Dogs proved adept and quick learners among the deadly perils of trench warfare.
They moved quickly, much faster than men; they were hard to spot, being low to the ground and with colouring that blended with the muddy environment; and they were loyal to their employers and determined.
However, younger variants more of the traditional definition of "cute" (I.e. Assume that if there is a Monster Mash, the few female member(s) will be Cute Monster Girls. This character type can also be used as a basis for studying discrimination, social differences and similar themes, since monster girls are pretty cute and different at the same time to attract a wide audience and detail problems arising from differences. Related to Moe Anthropomorphism and Gijinka in Fan Art circles. Compare Cute Alien Girl, Cute Eldritch Abomination Girl, Cute Humanoid Animal Girl, Cute Ghost Girl, Attractive Zombie, Seductive Mummy, and Slime Girl.
Decorated with a brass radiator cap in the image of Bruce Bairnsfather's famous wartime cartoon character 'Old Bill', it became a feature of special events until on 30 April 1970 the association handed it over to the Imperial War Museum.
Animals, however unwillingly, have played a major part in human conflict for centuries.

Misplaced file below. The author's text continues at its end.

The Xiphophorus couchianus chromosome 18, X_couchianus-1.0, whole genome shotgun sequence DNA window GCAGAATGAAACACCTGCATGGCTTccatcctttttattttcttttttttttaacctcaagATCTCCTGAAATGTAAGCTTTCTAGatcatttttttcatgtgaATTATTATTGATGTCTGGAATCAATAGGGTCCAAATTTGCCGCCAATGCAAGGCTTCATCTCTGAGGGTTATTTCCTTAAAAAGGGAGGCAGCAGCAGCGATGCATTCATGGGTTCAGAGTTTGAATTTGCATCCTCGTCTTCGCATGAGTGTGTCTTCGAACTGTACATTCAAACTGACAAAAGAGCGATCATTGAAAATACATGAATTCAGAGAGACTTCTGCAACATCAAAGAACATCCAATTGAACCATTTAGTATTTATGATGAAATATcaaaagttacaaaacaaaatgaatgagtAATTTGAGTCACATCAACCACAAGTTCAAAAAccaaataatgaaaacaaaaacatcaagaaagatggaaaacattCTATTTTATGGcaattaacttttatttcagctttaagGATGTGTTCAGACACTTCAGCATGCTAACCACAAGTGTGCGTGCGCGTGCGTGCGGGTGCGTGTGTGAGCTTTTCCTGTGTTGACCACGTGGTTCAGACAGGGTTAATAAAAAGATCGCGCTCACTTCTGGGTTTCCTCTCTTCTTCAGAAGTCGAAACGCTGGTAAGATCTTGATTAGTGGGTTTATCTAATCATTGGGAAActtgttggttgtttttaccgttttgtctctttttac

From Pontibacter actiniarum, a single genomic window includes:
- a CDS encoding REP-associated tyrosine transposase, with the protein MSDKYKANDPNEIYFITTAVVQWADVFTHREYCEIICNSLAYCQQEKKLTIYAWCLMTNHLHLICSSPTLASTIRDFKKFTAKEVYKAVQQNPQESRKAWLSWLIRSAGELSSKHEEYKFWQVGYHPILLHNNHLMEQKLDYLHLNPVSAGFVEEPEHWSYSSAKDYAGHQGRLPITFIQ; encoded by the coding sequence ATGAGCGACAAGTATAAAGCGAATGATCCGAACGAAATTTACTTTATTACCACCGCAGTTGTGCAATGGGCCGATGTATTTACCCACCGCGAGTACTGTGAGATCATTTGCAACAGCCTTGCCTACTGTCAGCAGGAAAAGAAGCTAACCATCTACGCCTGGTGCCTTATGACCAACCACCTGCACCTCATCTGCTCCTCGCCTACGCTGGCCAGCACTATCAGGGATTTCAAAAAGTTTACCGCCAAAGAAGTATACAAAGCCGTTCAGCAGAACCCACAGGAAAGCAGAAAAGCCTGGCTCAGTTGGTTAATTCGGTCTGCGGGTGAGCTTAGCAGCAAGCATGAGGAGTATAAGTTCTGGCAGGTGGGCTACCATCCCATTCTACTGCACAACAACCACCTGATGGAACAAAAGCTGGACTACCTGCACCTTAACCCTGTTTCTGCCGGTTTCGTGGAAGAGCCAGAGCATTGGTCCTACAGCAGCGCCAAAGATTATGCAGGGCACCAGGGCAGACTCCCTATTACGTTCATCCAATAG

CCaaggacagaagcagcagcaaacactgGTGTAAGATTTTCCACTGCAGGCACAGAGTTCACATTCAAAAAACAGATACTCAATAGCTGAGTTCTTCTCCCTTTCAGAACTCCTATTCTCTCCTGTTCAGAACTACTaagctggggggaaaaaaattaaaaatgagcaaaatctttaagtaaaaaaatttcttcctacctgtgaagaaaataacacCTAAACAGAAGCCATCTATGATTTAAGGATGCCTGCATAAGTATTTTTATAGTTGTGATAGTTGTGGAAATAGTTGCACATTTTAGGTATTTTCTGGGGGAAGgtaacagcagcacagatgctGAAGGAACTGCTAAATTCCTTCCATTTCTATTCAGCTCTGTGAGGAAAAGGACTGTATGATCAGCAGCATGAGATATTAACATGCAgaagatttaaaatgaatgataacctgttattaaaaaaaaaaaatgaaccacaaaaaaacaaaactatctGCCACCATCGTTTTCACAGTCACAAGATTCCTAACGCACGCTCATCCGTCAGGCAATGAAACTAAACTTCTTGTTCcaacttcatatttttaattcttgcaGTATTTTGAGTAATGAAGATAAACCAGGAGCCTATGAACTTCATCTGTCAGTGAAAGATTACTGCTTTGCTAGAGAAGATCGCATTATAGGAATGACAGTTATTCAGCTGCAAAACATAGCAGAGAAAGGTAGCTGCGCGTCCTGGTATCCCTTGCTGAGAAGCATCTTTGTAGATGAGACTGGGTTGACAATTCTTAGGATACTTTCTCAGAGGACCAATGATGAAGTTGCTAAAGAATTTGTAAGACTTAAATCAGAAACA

Also related is Giant Woman, since the majority of giantesses are portrayed as sexually attractive.
We are surrounded by sheep farms and gamekeepers, and foxes are not welcome around here, so we feel it’s best to keep her inside – and what fox wouldn’t want to sleep on a comfy sofa?
When the Male Gaze gets involved this results in common design features for female characters in other contexts, like Hartman Hips, Non-Mammal Mammaries, long hair, and Tertiary Sexual Characteristics like dresses or make-up (or bits of anatomy designed to look like a dress or make-up), even if it would make no sense for such a creature to have these features.
While this is often done for purposes of Fanservice it can also be for What Measure Is a Non-Human?
This summer sees the awesome new First World War Galleries open at the Imperial War Museum to commemorate the centenary of the outbreak of the conflict, and last week we launched a Daily Mail appeal to help support this tribute to Britain’s courage so new generations will be able to discover the story for themselves.
To coincide with the galleries opening, the museum is publishing a new book, A History Of The First World War In 100 Objects by John Hughes-Wilson with Nigel Steel.
But no creature was more closely involved in the fighting than Man's Best Friend, the dog.